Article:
There's a technology war heating up in the big-rig commercial truck market that may have implications for the pickup-truck segment. Big-truck manufacturers are searching for every way possible to save fuel and make their trucks more efficient, smarter and more capable of bringing products to market faster and safer than ever before.
Daimler AG, one of the world's biggest commercial truckmakers, is working on the Highway Pilot, a truck that drives itself down the road, freeing the driver for other tasks or simply to rest. According to The Detroit News the technology of the Mercedes-Benz Future Truck 2025 is still 10 years away, and the trucking industry has many safety and policy issues to work out before a self-driving truck will be allowed on the road in the U.S. or Europe. But the cost savings and safety benefits of a truck that uses constantly updating computer and satellite information could be a huge advantage (see video below).
Likewise, German component supplier ZF is also working on new technology that would allow a driver to control a big rig and trailer from outside the truck with a tablet device. According to the Commercial Carrier Journal, the benefits could include navigating a large commercial vehicle into tight spaces or controlling the powertrain parameters for maximum fuel efficiency over long hauls (see video below).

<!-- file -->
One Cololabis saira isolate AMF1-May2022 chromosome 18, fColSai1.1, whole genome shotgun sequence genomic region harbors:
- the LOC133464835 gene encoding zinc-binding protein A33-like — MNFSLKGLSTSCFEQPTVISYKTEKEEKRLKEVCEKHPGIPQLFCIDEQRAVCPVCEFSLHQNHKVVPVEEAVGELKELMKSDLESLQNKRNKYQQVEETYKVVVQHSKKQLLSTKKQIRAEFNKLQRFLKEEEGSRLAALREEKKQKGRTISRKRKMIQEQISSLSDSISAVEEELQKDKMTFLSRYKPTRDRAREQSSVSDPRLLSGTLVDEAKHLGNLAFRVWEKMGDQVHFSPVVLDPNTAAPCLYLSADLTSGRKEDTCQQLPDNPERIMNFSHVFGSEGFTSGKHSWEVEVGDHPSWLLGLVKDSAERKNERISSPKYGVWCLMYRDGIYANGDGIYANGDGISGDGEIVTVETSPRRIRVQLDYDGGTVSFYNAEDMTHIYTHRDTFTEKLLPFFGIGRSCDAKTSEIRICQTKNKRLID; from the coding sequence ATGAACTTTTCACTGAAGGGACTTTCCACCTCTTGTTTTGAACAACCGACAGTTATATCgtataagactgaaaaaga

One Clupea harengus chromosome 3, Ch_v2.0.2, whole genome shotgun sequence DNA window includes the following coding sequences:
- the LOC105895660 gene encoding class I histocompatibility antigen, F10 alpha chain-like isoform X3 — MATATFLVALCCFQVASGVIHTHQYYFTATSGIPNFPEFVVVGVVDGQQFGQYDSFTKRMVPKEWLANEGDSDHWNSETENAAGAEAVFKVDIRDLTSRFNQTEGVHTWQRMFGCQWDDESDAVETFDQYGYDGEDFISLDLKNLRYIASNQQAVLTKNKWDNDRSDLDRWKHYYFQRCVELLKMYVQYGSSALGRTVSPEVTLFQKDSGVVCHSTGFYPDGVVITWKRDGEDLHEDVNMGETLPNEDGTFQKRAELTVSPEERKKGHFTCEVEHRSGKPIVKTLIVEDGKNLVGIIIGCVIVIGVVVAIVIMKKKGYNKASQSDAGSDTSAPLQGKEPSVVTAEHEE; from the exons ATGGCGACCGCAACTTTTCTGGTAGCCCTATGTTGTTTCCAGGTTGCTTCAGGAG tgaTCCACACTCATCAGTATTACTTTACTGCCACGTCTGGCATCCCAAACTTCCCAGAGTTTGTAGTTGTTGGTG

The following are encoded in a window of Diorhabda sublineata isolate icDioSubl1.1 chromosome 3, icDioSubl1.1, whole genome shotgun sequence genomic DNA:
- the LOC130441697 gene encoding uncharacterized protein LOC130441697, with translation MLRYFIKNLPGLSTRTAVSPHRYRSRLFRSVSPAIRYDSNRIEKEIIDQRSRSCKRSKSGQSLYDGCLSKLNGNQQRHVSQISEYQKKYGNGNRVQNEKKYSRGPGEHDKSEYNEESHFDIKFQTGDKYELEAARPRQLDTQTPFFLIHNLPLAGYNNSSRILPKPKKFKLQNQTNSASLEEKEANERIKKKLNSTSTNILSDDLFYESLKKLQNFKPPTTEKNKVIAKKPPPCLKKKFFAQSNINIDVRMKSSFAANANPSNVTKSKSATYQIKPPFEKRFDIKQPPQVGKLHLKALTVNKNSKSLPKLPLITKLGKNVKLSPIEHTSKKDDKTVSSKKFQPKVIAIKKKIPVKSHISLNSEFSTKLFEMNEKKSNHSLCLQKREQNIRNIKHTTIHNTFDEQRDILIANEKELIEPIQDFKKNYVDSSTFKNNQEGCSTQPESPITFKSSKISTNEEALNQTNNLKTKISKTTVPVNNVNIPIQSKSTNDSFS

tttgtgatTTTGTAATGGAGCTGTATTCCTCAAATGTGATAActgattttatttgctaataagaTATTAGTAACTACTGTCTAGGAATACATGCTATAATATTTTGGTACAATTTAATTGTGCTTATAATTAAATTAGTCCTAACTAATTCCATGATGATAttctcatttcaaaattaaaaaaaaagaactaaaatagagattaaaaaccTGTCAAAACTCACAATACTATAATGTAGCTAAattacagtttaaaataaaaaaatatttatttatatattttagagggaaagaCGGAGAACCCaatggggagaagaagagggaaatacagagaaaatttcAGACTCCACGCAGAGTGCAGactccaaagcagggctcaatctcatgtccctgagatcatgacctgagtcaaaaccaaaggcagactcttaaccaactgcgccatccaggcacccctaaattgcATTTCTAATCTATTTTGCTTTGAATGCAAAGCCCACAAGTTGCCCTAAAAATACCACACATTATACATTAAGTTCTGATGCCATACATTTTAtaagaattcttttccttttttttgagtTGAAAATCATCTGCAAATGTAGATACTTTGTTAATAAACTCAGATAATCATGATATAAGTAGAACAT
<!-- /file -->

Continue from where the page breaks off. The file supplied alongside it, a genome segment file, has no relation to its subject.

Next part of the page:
This technology has been around for a while and is just now working its way into segments of the auto industry that are able to make the hefty initial costs profitable over time — technology like Volvo Dynamic Steering that Volvo AB used in the Jean-Claude Van Damme "Epic Split" video in which he executes the splits in between two big-rig trucks (see video below). The Dynamic Steering technology uses hydraulic power steering along with sophisticated electric motors to smooth out both high- and low-speed road irregularities. The system can be tied into other systems, such as cruise control in either forward or reverse gears, or with proximity sensors.
What implications these technologies will have for personal-use pickups is anyone's guess, but we're likely to get some variation of all three of these systems in one form or another within the next 20 years. Automated vehicles, hands-free driving and app-controlled parking could prove to be handy for some option-hungry truck buyers. However, with all the current attention on how precise engineers have to be about every technology installed in a vehicle, it's difficult to imagine that all the unintended consequences of features like these can be anticipated. We'll just have to wait and see.